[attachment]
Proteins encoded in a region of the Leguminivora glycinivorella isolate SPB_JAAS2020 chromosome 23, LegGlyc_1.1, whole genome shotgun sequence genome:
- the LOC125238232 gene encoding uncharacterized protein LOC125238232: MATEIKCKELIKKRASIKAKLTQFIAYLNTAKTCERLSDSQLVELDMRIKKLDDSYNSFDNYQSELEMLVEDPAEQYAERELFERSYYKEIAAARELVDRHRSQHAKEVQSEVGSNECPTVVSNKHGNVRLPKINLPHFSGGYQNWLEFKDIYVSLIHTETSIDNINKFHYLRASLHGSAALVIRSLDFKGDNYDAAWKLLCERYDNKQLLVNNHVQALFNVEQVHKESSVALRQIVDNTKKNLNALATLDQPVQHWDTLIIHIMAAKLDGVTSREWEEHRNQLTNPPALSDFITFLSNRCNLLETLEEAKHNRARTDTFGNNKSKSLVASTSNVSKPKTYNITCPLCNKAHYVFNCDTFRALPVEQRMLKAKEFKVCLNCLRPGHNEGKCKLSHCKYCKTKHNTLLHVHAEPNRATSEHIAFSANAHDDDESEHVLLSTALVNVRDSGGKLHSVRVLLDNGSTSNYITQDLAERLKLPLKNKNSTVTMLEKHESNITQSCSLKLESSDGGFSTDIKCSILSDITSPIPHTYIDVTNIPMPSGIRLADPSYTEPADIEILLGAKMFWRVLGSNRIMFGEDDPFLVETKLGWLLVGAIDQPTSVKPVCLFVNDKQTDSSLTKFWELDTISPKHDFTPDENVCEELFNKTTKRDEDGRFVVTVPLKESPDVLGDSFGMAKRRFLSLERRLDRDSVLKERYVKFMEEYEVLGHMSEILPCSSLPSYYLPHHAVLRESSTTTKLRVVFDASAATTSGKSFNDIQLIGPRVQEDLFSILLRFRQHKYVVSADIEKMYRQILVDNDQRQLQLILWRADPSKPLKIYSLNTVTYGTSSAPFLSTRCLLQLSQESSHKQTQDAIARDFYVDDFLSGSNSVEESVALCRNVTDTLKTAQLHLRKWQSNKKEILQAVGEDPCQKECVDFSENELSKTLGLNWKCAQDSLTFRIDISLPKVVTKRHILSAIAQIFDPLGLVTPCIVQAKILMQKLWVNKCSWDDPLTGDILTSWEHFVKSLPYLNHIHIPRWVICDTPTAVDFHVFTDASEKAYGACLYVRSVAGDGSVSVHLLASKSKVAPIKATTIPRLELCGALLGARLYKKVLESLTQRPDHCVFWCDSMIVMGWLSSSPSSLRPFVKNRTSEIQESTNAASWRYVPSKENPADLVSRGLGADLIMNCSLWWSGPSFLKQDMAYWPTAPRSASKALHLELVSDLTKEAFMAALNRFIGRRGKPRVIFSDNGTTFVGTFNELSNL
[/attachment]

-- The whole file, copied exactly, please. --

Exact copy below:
Proteins encoded in a region of the Leguminivora glycinivorella isolate SPB_JAAS2020 chromosome 23, LegGlyc_1.1, whole genome shotgun sequence genome:
- the LOC125238232 gene encoding uncharacterized protein LOC125238232: MATEIKCKELIKKRASIKAKLTQFIAYLNTAKTCERLSDSQLVELDMRIKKLDDSYNSFDNYQSELEMLVEDPAEQYAERELFERSYYKEIAAARELVDRHRSQHAKEVQSEVGSNECPTVVSNKHGNVRLPKINLPHFSGGYQNWLEFKDIYVSLIHTETSIDNINKFHYLRASLHGSAALVIRSLDFKGDNYDAAWKLLCERYDNKQLLVNNHVQALFNVEQVHKESSVALRQIVDNTKKNLNALATLDQPVQHWDTLIIHIMAAKLDGVTSREWEEHRNQLTNPPALSDFITFLSNRCNLLETLEEAKHNRARTDTFGNNKSKSLVASTSNVSKPKTYNITCPLCNKAHYVFNCDTFRALPVEQRMLKAKEFKVCLNCLRPGHNEGKCKLSHCKYCKTKHNTLLHVHAEPNRATSEHIAFSANAHDDDESEHVLLSTALVNVRDSGGKLHSVRVLLDNGSTSNYITQDLAERLKLPLKNKNSTVTMLEKHESNITQSCSLKLESSDGGFSTDIKCSILSDITSPIPHTYIDVTNIPMPSGIRLADPSYTEPADIEILLGAKMFWRVLGSNRIMFGEDDPFLVETKLGWLLVGAIDQPTSVKPVCLFVNDKQTDSSLTKFWELDTISPKHDFTPDENVCEELFNKTTKRDEDGRFVVTVPLKESPDVLGDSFGMAKRRFLSLERRLDRDSVLKERYVKFMEEYEVLGHMSEILPCSSLPSYYLPHHAVLRESSTTTKLRVVFDASAATTSGKSFNDIQLIGPRVQEDLFSILLRFRQHKYVVSADIEKMYRQILVDNDQRQLQLILWRADPSKPLKIYSLNTVTYGTSSAPFLSTRCLLQLSQESSHKQTQDAIARDFYVDDFLSGSNSVEESVALCRNVTDTLKTAQLHLRKWQSNKKEILQAVGEDPCQKECVDFSENELSKTLGLNWKCAQDSLTFRIDISLPKVVTKRHILSAIAQIFDPLGLVTPCIVQAKILMQKLWVNKCSWDDPLTGDILTSWEHFVKSLPYLNHIHIPRWVICDTPTAVDFHVFTDASEKAYGACLYVRSVAGDGSVSVHLLASKSKVAPIKATTIPRLELCGALLGARLYKKVLESLTQRPDHCVFWCDSMIVMGWLSSSPSSLRPFVKNRTSEIQESTNAASWRYVPSKENPADLVSRGLGADLIMNCSLWWSGPSFLKQDMAYWPTAPRSASKALHLELVSDLTKEAFMAALNRFIGRRGKPRVIFSDNGTTFVGTFNELSNL